|Name||Olney Middle School|
|Ofsted Inspection Rating||Good|
|Inspection Date||24 September 2019|
|Address||Yardley Road, Olney, Buckinghamshire, MK46 5DZ|
|Religious Character||Does Not Apply|
|Number of Pupils||414 (49% boys 51% girls)|
|Number of Pupils per Teacher||22.8|
|Academy Sponsor||Inspiring Futures Through Learning|
|Local Authority||Milton Keynes|
|Percentage Free School Meals||4.6%|
|Percentage English is Not First Language||2.7%|
|Pupils with SEN Support||9.4%|
|Catchment Area Information Available||Yes, our catchment area data is FREE|
|Last Distance Offered Information Available||No|
Olney Middle School continues to be a good school.
What is it like to attend this school?
Pupils told us that they like coming to school. They enjoy their lessons. Mathematics is a particular favourite because pupils feel confident that they are making progress. They know that their teachers have high expectations of them. Pupils also enjoy their themed learning. However, in some subjects, such as art, they do not feel the same high level of challenge.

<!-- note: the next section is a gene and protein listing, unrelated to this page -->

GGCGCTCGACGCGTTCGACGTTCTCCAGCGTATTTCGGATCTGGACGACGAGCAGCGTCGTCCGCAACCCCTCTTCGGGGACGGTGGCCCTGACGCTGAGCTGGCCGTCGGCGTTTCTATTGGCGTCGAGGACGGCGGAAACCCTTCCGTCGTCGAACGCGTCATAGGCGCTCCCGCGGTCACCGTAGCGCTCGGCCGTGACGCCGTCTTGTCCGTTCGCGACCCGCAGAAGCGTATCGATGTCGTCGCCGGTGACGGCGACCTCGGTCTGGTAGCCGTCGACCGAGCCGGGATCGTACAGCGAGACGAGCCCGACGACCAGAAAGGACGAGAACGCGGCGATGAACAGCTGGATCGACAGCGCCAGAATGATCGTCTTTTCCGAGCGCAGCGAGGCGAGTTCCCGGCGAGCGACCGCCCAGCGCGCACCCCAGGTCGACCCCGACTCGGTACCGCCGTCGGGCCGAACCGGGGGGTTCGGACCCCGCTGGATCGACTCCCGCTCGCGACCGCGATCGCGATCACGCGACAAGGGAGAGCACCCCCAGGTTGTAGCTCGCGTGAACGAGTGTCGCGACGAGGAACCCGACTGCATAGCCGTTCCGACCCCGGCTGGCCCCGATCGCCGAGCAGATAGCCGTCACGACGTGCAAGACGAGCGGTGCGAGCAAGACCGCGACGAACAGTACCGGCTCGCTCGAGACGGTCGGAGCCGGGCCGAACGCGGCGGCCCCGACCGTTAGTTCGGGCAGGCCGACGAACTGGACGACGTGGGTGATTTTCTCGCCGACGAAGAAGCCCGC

Pupils behave well. In lessons, they listen carefully to their teachers and instructions. Pupils are keen to answer questions and explain their thinking. Around the school and at playtimes, pupils are respectful, kind and considerate. Pupils are guided well by the new school values known as CARING: cooperative, ambitious, resilience, integrity, neighbourly, gracious. For instance, pupils proudly shared the stickers they had been given for demonstrating the value of ambition.
Pupils are confident that they are safe around school. Even those pupils who had just started at the school said that they were not concerned about bullying. They had already identified trusted adults who they could speak to if they had any worries. Pupils were confident that they would be listened to and that any concerns would be acted on by staff.
What does the school do well and what does it need to do better?
The school provides a good and improving quality of education. Leaders are highly ambitious for pupils. They think carefully about what pupils should learn in each subject, term-by-term, in order to achieve these aims. Together with the trust, leaders train and support teachers well to deliver these plans.